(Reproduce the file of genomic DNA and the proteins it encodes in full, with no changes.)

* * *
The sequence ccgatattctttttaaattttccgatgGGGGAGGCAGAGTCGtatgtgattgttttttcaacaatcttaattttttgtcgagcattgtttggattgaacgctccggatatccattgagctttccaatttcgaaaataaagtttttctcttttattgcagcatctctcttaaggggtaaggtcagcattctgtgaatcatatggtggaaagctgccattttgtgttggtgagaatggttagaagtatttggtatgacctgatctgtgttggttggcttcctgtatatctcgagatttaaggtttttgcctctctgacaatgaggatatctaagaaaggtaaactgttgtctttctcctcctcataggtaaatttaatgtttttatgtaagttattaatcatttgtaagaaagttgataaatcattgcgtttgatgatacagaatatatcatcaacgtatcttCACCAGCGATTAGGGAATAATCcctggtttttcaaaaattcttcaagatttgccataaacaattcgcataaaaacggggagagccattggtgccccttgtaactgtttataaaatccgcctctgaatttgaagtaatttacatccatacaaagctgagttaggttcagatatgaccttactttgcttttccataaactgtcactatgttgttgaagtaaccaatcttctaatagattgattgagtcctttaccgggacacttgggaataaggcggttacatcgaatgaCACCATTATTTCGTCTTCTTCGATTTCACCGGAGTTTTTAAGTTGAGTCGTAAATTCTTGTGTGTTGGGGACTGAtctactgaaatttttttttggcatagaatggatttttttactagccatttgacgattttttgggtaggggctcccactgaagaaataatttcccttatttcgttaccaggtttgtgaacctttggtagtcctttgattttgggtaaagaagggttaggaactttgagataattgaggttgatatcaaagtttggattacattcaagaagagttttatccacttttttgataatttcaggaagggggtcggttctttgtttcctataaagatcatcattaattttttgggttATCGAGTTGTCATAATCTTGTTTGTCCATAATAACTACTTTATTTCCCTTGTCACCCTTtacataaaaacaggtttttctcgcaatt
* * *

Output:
The sequence ccgatattctttttaaattttccgatgGGGGAGGCAGAGTCGtatgtgattgttttttcaacaatcttaattttttgtcgagcattgtttggattgaacgctccggatatccattgagctttccaatttcgaaaataaagtttttctcttttattgcagcatctctcttaaggggtaaggtcagcattctgtgaatcatatggtggaaagctgccattttgtgttggtgagaatggttagaagtatttggtatgacctgatctgtgttggttggcttcctgtatatctcgagatttaaggtttttgcctctctgacaatgaggatatctaagaaaggtaaactgttgtctttctcctcctcataggtaaatttaatgtttttatgtaagttattaatcatttgtaagaaagttgataaatcattgcgtttgatgatacagaatatatcatcaacgtatcttCACCAGCGATTAGGGAATAATCcctggtttttcaaaaattcttcaagatttgccataaacaattcgcataaaaacggggagagccattggtgccccttgtaactgtttataaaatccgcctctgaatttgaagtaatttacatccatacaaagctgagttaggttcagatatgaccttactttgcttttccataaactgtcactatgttgttgaagtaaccaatcttctaatagattgattgagtcctttaccgggacacttgggaataaggcggttacatcgaatgaCACCATTATTTCGTCTTCTTCGATTTCACCGGAGTTTTTAAGTTGAGTCGTAAATTCTTGTGTGTTGGGGACTGAtctactgaaatttttttttggcatagaatggatttttttactagccatttgacgattttttgggtaggggctcccactgaagaaataatttcccttatttcgttaccaggtttgtgaacctttggtagtcctttgattttgggtaaagaagggttaggaactttgagataattgaggttgatatcaaagtttggattacattcaagaagagttttatccacttttttgataatttcaggaagggggtcggttctttgtttcctataaagatcatcattaattttttgggttATCGAGTTGTCATAATCTTGTTTGTCCATAATAACTACTTTATTTCCCTTGTCACCCTTtacataaaaacaggtttttctcgcaatt